“Among the many malicious acts that characterized his career, was one peculiarly atrocious that has come under our personal notice. Shortly after he left Kansas, leaving his wife and two children dependent upon the bounty of his wife’s mother, he wrote his wife that he could invest some $1,300 of her mother’s money, all she had, in a manner that would return big interest. After some correspondence he forwarded them a mortgage, signed and executed by one Chas. Best, purporting to convey valuable property in St. Louis. Upon this, the money was sent to him. Afterwards the mortgages were found to be base forgeries, no such person as Charles Best being in existence, and the property conveyed in the mortgage fictitious.” (4)

However, the new and improved Scofield was about to embark on the biggest con job in his illustrious career.

The Conspiracy

James H, Brooks, as I mentioned before, was the man who was behind the Niagara Bible Conferences. Brooks had met John Nelson Darby on one of his visits to the United States and had become a devout follower of his dispensationalist theories, and the doctrine developed by a Jesuit priest named Manuel de Lacunza.

In 1801, Lacunza had written a book, The Coming of the Messiah, under a Jewish pen name; Juan Josafat Ben-Ezra. Rev. Edward Irving had the book translated into English from the original Spanish in 1827, and this book became much of the foundation for his doctrine, that was followed by the 'Irvingites'.

Darby had actually used this work for his own preaching, giving credit to Lacunza, but was told that he would have to stop. If Brooks was going to be able to pull this off he couldn't include the Jesuits.

So at the Bible conference of 1877, Brooks introduced his new protegee to J.L Moody, a man with a lot of prestige in the evangelical community. Without knowing of his shady past, Moody named Scofield as secretary of his YMCA, and they would remain close, with Scofield even officiating at Moody's funeral.

But what did Brooks want with Scofield?

At the time there were several wealthy Jewish Americans, who wanted a place in the religious awakenings. Through Scofield's old friend, John Ingalls, himself Jewish, he was introduced to several of these money people, including Samuel Untermeyer, a prominent Jewish lawyer, whose clients included the Rothschilds, and oil baron Lyman Stewart, whose company later assumed the name Unicol.*

These are the people who put up the money for the Scofield Bible**, which became the basis for a Judea-Christian heritage, which is now referred to as Christian Zionism.

Eventually the Niagara Bible Conferences were cancelled due to lack of interest, mainly it was said because they had focused too much attention on dispensationalism and not enough on Christian fundamentalism.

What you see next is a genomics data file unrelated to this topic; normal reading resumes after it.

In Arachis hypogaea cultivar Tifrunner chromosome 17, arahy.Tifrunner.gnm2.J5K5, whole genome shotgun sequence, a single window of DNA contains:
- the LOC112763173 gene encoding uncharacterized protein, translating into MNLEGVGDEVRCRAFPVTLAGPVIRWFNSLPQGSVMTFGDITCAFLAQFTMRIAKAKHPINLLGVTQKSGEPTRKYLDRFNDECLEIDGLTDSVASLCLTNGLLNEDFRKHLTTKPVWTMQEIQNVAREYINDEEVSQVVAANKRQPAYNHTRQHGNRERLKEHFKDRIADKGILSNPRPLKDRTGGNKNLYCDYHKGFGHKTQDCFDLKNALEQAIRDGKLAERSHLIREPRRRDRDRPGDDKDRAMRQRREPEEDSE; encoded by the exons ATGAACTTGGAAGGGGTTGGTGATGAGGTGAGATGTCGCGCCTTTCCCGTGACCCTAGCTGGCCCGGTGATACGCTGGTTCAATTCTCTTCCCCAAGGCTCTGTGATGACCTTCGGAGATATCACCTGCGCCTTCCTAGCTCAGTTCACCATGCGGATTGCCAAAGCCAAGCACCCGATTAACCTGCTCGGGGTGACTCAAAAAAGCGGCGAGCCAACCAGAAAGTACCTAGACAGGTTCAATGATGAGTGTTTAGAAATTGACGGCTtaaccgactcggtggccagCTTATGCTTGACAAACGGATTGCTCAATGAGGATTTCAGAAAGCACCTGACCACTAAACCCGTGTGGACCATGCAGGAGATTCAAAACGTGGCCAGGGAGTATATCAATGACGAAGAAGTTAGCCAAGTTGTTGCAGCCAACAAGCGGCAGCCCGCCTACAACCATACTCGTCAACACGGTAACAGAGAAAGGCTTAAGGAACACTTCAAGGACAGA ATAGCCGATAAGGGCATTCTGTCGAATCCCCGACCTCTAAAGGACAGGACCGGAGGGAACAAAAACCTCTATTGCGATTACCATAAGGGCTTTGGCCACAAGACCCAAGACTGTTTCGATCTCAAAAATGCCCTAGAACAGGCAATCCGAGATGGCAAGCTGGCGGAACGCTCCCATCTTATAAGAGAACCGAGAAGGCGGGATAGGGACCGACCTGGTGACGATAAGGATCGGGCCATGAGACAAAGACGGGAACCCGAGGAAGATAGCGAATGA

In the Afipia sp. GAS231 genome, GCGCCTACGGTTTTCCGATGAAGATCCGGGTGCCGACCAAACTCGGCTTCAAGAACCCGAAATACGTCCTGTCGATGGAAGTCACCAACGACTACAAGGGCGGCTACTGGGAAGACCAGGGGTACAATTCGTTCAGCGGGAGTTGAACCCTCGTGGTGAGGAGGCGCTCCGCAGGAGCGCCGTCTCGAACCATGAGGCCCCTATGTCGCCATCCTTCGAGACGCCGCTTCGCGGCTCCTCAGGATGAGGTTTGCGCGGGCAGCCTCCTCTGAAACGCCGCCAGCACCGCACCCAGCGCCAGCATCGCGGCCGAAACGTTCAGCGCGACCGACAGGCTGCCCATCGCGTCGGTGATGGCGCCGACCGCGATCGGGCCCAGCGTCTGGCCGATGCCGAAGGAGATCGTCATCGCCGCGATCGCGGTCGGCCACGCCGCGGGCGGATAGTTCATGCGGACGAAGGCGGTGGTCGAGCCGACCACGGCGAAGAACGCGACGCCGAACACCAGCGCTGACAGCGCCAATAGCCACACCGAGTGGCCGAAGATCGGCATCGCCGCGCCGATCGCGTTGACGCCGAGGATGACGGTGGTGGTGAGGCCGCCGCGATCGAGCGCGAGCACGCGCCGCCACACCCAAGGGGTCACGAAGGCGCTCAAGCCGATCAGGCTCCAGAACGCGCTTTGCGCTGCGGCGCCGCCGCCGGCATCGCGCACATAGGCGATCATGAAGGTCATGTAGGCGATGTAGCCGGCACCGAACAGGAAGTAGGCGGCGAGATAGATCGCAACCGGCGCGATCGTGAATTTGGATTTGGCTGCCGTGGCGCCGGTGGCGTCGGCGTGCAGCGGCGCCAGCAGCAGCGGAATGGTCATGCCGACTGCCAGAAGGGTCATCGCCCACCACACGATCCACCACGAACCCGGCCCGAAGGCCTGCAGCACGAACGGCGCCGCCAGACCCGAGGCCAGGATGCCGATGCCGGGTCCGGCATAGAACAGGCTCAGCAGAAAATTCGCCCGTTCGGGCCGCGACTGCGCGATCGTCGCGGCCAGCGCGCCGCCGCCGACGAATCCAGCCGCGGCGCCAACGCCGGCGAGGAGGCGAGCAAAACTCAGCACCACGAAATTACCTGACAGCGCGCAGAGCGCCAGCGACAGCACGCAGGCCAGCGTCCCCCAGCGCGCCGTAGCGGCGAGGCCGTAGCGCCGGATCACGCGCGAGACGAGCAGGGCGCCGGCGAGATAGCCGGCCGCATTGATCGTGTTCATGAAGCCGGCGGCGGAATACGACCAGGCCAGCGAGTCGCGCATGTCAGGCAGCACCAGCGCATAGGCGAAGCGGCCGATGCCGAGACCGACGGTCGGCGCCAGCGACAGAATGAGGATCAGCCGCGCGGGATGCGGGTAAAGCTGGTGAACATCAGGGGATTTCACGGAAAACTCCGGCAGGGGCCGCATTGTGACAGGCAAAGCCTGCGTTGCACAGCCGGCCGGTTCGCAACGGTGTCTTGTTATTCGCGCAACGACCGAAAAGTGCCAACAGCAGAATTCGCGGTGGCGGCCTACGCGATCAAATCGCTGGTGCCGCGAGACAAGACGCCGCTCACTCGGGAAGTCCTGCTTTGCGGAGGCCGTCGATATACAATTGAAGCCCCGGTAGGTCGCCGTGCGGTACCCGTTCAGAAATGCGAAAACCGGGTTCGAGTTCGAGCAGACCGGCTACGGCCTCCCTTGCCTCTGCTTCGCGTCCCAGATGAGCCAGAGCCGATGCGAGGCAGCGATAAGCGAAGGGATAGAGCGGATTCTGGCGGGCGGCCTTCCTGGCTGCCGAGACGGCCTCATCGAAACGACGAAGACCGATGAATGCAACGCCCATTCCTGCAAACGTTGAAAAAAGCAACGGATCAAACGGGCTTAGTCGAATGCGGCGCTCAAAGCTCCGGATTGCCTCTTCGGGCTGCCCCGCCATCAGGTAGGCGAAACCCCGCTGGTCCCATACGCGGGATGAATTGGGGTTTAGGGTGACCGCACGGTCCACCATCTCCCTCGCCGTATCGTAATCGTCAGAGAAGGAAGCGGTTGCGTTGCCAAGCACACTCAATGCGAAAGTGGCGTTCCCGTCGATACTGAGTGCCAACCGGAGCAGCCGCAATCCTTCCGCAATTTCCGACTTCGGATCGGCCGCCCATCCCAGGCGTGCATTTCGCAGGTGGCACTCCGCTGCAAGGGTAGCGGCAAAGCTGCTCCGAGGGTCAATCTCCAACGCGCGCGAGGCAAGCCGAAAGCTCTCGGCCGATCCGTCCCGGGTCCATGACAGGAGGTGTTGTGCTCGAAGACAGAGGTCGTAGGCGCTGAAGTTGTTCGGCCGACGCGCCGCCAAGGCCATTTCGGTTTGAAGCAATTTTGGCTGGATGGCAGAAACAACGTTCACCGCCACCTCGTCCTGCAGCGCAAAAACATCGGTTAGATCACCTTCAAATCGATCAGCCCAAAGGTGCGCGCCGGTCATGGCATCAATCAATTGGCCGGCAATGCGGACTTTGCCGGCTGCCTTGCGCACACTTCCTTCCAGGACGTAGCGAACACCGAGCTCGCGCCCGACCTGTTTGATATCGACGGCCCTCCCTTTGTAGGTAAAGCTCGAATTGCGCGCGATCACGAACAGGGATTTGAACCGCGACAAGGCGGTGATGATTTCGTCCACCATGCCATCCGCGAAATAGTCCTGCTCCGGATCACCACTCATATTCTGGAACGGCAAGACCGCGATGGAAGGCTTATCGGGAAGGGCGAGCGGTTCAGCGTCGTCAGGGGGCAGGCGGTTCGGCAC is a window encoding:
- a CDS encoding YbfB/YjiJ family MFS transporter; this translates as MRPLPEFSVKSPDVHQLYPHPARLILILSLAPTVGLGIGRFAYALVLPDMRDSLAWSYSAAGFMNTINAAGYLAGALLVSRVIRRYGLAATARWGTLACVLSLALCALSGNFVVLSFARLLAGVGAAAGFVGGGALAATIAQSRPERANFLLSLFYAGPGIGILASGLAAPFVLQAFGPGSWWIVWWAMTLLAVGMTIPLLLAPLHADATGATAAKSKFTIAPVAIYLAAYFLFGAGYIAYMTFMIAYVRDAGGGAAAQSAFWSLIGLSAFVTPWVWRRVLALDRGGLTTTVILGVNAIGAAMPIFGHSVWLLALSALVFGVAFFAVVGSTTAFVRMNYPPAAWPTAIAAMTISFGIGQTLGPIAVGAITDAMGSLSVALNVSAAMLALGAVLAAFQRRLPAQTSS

I felt it was very important to spend a bit of time on the religious background of this movement, because William Aberhart embraced all of this, and it became the foundation of what I refer to as the Reform political movement, that culminated in the election of Stephen Harper and his newly created Conservative Party of Canada.

From a Scottish cult based on the writings of a Jesuit Priest, to the dispensationalism of John Nelson Darby, to the Christian fundamentalism created by the Niagara Bible Conference, and finally to the creation of Christian Zionism by a conman named Cyrus Scofield.

And just as these high profile evangelical leaders got together to dispute scientific claims, so too does our current government. Our Science Minister, Gary Goodyear, is a creationist. I think that says it all.

Chapter Six: William of Tuckersmith


* Hamid Karzai, the president of Afghanistan, is a former employee of Unicol. According to Eric Walberg of Middle East on-line, "... Karzai himself was a member of the Taliban government from 1995-98, before Unicol hired him as an insider to try to clinch an oil pipeline deal." Many people believe the War in Afghanistan is really about those pipelines.

** The Scofield Bible would be the inspiration for evangelist Tim LaHaye's immensely popular Left behind series. LaHaye was the man behind the formation of the Moral Majority/Religious Right movement in the United States. LaHaye was also one of the founders of the Council for National Policy, where Stephen Harper gave his 1997 speech that surfaced during an election campaign, and many believe saved Canada from a Harper majority in 2006.


1. The Life and Work of Prof. Henry Drummond, by Rev Finlay Stewart

2. Dancing Around the Golden Calf, By: John S. Torell, European American Evangelistic Crusades, The Flaming Sword, January-March 2007

3. The Incredible Scofield and His Book, By: Joseph Canfield, Ross House Books, 1988

4. Cyrus I. Scofield in the role of a Congregational Minister, The Daily Capital, Topeka, Kansas, August 27, 1881

No comments:

Post a Comment